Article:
BlackRock Cuts Prices on ETFs

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dumbmoney
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Re: BlackRock Cuts Prices on ETFs

Post by dumbmoney » Sat Oct 08, 2016 1:22 am

grabiner wrote: You can tell that ETFs aren't losing much to trading costs, because they track their indexes well after expenses.
Unfortunately no. An index fund that trades in perfect sync with the index (which is easy - use market-on-close orders) will track the index regardless of market impact. Market impact cost is baked into the index return.

Good tracking does tell you that trading due to fund inflows/outflows isn't hurting.
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Re: BlackRock Cuts Prices on ETFs

Post by triceratop » Sat Oct 08, 2016 3:42 am

dumbmoney wrote:
grabiner wrote: You can tell that ETFs aren't losing much to trading costs, because they track their indexes well after expenses.
Unfortunately no. An index fund that trades in perfect sync with the index (which is easy - use market-on-close orders) will track the index regardless of market impact. Market impact cost is baked into the index return.

Good tracking does tell you that trading due to fund inflows/outflows isn't hurting.
If market impact were that easy to minimize -- why does Vanguard intra-day trade for their index mutual funds?
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Re: BlackRock Cuts Prices on ETFs

Post by Barry Barnitz » Sat Oct 08, 2016 5:36 am

HI:

Keep in mind that an exchange-traded fund has negligible internal trading costs due to the manner in which the fund transacts the portfolio through baskets of securities. Inflows and outflows are handled by in-kind transactions. Institutional investors tendering a creation basket (inflows into the portfolio) have transacted the purchases of the stock securities prior to placing them in the basket. Similarly, if the exchange-traded fund has outflows, it tenders a redemption basket with securities it puts in the basket. The institution receiving the redemption basket incurs transaction costs if it decides to subsequently sell stocks. A tax-savvy manager of an exchange-traded fund may incur transaction costs if a high basis stock is sold at a loss (tax-loss harvesting) to raise cash. These opportunities can arise because exchange-traded baskets sometimes require a modest cash component to balance out the basket value.

Transaction costs for exchange-traded funds are mostly incurred by investors buying shares on the stock exchanges. The purchaser or seller bears the costs, not the portfolio.

The index mutual fund operates quite differently. Inflows and outflows into the fund require the fund manager to buy and sell securities for the portfolio, with the portfolio bearing the transaction costs. These costs can be mitigated if the fund uses in-kind redemption to meet a requested sale, or if it cross-trades the transaction with another index fund (such as a value index fund and a growth index fund cross-trading a security that is migrating from one index to the other).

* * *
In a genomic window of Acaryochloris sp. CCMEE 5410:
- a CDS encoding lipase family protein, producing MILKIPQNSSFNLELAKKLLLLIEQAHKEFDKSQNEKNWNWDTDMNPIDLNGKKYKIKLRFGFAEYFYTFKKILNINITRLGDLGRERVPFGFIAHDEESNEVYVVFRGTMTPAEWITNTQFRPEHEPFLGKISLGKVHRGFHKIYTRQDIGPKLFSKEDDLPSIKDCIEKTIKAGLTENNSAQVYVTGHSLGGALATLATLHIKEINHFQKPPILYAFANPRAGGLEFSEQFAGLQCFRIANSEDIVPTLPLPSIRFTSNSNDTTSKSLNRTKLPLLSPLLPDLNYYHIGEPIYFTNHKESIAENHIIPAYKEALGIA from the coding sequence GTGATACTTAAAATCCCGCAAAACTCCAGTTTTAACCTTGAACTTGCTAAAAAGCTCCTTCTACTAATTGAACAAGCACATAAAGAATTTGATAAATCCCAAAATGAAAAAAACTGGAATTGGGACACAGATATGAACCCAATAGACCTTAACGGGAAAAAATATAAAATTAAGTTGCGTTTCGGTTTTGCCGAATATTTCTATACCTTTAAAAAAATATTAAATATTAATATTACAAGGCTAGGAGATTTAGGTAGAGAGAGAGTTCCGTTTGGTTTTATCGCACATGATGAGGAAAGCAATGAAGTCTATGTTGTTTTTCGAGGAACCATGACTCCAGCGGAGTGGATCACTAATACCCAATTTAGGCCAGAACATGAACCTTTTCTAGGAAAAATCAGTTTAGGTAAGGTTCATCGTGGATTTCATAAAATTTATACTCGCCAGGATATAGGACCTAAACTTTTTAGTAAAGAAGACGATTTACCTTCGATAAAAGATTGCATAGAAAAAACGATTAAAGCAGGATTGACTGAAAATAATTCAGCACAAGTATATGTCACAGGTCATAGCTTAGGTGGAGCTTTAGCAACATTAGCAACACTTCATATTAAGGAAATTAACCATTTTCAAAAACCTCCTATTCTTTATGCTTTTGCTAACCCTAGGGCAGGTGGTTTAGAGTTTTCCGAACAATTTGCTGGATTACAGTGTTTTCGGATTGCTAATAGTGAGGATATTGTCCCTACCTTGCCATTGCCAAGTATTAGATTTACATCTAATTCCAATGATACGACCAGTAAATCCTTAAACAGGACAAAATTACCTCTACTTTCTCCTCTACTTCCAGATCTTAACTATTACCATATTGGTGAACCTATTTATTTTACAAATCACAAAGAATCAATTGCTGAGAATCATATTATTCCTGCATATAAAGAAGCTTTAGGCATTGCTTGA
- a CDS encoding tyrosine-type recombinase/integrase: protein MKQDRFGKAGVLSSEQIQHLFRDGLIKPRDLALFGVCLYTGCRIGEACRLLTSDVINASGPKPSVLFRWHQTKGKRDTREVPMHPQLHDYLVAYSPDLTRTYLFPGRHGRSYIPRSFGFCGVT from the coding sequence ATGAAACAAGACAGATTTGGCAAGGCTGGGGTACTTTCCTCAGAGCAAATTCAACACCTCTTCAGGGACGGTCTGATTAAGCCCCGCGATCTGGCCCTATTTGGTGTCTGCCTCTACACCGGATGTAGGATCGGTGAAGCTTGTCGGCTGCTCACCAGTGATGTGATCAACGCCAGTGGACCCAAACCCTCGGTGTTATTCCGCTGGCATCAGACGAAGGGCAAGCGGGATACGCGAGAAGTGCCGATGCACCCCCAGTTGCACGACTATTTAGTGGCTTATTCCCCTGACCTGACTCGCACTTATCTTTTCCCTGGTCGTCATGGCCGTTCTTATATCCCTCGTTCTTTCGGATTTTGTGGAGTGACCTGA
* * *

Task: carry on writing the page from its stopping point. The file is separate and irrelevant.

Note that the individual investor, if purchasing or selling a no-load index fund usually pays no transaction costs when buying and selling the fund.
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Re: BlackRock Cuts Prices on ETFs

Post by grabiner » Sat Oct 08, 2016 3:07 pm

Barry Barnitz wrote:Keep in mind that an exchange-traded fund has negligible internal trading costs due to the manner in which the fund transacts the portfolio through baskets of securities. Inflows and outflows are handled by in-kind transactions.
It still has trading costs from index changes; a small-cap ETF has to sell stocks which have become large-cap. Cross-trading is still possible here when the small-cap ETF can sell stocks to the same provider's large-cap ETF.
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Re: BlackRock Cuts Prices on ETFs

Post by bberris » Sun Oct 09, 2016 7:39 am

Keep in mind when you choose an ETF that it may not be trading at exactly NAV. These differences can swamp expense ratio differences.
I encourage you to check the IIV before trading.

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Re: BlackRock Cuts Prices on ETFs

Post by LadyGeek » Sun Oct 09, 2016 9:21 am

^^^ Here's the acronym decoder for IIV. From the SEC: Investor Bulletin: Exchange-Traded Funds (ETFs)
An ETF (like a mutual fund) must calculate its NAV (the value of all its assets minus all its liabilities) every business day, which is done typically at the close of the New York Stock Exchange.

Approximately every 15 seconds throughout the business day, an ETF’s estimated NAV is calculated and distributed through quote services. This estimated NAV (called the IIV – for intraday indicative value –or IOPV – for intraday operative value – depending on the exchange on which the ETF lists) is unique to ETFs and is based on the estimated value of the ETF’s holdings (minus its liabilities) throughout the trading day.